Life, Love, and Dirty Diapers

Vocation (AKA What Is Your Calling?)

on October 22, 2012

I was reading another blog post (as I am apt to do – I love exploring the vast internet) and what I was reading was just striking me just so, so I wanted to write about it. There are two parts from the article (found here) that really just struck me as I was reading it, so I’ll break it down and just talk about those two parts. It’s fun, the way I’ve been reading stuff lately and I just feel so inspired and fired up to write about it.

The first part is this:

The first is that Christian parents and certainly Christian churches need to teach students that God calls people to be more than full-time pastors or missionaries to Zimbabwe.

For the longest time when I was growing up, I thought I wanted to be a teacher (in a Lutheran school). I think, in part, because my dad used to be a teacher. The rest of the motivation I’m not sure that I remember, but it was what I answered when I was asked, “Well, what do you want to be when you grow up?”

And so when I realized that I no longer wanted to be a teacher, and I wasn’t entirely sure what I wanted to be, I struggled with it a lot. There was definitely an emphasis in the schools I went to that to serve God you must be a teacher or a pastor, that those were the superior ways to serve God. And don’t get me wrong, those are great ways to serve God. But they aren’t the only ways to serve God. Growing up, I know I heard the message that you can glorify God in all things, but I also heard the subtle message that the best way to do so was through being a teacher or a pastor (if you were a man).

In fact, even after I started college, I was still struggling with this fact. It actually took a conversation with a friend of mine, who is now a pastor (but who was just a seminary student at the time), on the way home from church to have it really set in the idea of the doctrine of vocation (which is how Martin Luther referred to it).

Basically, it’s the idea that God calls some to be teachers and pastors, yes, but God calls people to all walks and occupations in life. And it’s totally backed up in scripture (see 1 Corinthians 12:12-30). We need more than just pastors and teachers, we need the lay people of the church too. And understanding this, truly understanding this, blew my mind wide open. Because I had a heart that wanted to serve God but Satan was tricking me into believing that I couldn’t serve God right where I was at, that I needed special credentials to serve him. But that’s not true. I can serve Him right where I am. Being a stay at home mom, taking care of my household and raising my son, I am still an important part of the body of Christ. Just as important as a pastor or a teacher, just as the sense of hearing is as important as the sense of sight, theu’re just different.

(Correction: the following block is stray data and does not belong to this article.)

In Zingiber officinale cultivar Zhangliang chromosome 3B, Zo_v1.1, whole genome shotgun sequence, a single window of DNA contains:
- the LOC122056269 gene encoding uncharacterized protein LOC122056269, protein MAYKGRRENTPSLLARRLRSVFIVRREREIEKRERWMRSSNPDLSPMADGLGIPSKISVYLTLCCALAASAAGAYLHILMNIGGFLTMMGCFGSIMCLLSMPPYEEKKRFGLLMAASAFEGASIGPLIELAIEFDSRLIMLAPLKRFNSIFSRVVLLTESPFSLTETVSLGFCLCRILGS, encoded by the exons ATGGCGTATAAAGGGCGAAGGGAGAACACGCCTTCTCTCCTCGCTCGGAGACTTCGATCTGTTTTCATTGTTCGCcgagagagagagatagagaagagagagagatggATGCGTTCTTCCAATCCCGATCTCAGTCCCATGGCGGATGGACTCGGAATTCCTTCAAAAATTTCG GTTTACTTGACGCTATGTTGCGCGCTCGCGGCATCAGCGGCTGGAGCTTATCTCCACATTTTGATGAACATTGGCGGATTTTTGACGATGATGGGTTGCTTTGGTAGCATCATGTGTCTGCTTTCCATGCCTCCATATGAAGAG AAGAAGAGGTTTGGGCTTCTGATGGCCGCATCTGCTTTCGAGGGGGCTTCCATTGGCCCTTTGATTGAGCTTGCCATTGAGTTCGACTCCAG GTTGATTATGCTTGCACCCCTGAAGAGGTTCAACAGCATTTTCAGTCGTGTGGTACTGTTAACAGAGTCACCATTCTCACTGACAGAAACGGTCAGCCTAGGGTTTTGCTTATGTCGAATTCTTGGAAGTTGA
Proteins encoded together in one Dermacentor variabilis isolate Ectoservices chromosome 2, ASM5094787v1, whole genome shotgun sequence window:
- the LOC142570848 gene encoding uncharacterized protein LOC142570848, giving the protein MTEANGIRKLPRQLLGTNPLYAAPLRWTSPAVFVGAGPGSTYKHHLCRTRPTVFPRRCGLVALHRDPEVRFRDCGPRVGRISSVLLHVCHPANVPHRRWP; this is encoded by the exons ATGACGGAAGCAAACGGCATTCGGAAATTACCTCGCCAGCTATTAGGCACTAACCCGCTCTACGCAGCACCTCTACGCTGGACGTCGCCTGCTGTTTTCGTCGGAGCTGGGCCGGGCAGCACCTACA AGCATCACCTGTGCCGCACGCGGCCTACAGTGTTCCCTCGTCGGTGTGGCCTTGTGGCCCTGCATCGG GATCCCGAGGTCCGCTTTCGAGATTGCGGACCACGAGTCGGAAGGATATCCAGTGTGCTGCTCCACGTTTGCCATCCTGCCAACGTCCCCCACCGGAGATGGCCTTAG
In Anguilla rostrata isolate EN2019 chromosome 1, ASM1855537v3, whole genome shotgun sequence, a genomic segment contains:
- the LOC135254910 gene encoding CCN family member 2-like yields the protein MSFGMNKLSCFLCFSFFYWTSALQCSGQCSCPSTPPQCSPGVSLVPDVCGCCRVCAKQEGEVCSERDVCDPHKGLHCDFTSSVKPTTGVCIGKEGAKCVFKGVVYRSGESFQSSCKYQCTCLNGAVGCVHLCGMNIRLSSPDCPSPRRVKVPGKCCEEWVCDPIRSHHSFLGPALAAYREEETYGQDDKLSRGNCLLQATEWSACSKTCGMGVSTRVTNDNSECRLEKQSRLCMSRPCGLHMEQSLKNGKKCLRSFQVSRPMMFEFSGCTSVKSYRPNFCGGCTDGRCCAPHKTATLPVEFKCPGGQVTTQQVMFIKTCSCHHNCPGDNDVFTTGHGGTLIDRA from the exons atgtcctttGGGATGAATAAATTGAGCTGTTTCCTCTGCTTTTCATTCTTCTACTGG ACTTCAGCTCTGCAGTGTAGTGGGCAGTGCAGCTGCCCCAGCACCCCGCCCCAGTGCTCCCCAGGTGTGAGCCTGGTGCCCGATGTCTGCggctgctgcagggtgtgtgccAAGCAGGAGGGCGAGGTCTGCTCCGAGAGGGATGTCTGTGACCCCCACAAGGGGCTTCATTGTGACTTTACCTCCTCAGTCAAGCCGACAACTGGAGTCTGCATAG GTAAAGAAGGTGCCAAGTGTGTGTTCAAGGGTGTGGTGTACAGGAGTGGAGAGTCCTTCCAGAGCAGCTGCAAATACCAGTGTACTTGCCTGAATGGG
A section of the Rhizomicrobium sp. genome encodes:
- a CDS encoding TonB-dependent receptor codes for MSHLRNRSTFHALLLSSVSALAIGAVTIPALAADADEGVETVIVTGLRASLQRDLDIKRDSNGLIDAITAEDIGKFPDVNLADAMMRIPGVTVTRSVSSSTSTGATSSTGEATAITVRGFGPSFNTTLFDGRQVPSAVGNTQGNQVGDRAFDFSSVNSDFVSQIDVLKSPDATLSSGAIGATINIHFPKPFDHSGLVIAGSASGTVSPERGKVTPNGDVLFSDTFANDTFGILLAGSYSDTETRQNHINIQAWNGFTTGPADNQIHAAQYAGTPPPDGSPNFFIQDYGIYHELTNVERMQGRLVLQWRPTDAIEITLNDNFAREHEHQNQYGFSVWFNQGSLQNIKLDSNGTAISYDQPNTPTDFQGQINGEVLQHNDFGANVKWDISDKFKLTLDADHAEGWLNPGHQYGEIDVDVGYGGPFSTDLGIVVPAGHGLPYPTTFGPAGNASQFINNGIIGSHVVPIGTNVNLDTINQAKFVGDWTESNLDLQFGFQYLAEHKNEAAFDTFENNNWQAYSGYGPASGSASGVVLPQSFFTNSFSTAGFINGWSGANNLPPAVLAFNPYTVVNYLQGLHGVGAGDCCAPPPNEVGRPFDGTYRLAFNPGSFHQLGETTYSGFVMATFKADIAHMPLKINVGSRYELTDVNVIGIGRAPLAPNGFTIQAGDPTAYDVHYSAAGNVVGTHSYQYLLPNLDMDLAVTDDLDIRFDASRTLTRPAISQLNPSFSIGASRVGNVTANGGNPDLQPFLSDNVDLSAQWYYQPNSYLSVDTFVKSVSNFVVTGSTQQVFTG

Which kind of leads to the second part I wanted to highlight:

Christianity is not something that is compartmentalized when one is singing a worship song, having a quiet time or sharing a Four Spiritual Laws tract with a friend. Christianity is an entire worldview which impacts — and often transforms — every aspect of one’s life.

It goes without saying that if you realize that you in your everyday normal job realize this, you live your life differently. Because when you live your life to the glory of God, it looks different to the rest of the world. Suddenly you’re no longer showing up just to punch the clock at your nine to five job and get a paycheck. You’re showing up because your job with your gifts and talents is part of what God has set before you to do and by doing so, you are striving to glorify Him.

I was actually having a conversation sort of about this earlier. Because I was saying to someone, when you truly believe what the Bible says, you’re going to live it out, it’s going to impact your whole life. You don’t just show up once a week and punch your church card. No, you do your best to live it day in and day out, because Christianity isn’t some fad. It isn’t something you “do” on Sunday mornings. No, Christianity is your life. And yes, you will not live it perfectly all the time because we’re sinful human beings, which is why we need a Savior. But when you are trying to live for Him, it is different, and that’s a guarantee.

2 responses to “Vocation (AKA What Is Your Calling?)

  1. piracetam says:

    You are part of the “body of Christ” we call the “Church”! Recently my back has been giving me a ton of problems, and it wasn’t long before my leg also started to hurt because I was favoring one side over the other! One injury and weakness leads to another! All of us are part of this body and when some of us aren’t working, it isn’t long before other things are broken as well. We all need to serve and do our part if our family here is going to be healthy. That’s why we design in opportunities for all of you to serve. You Are Commanded to Serve God God knows that we sometimes need a kick in the butt. Sometimes, even though we may understand that service is a necessary part of the Christian life, we still may not act and serve as we should! So he has taken the time to DEMAND it!

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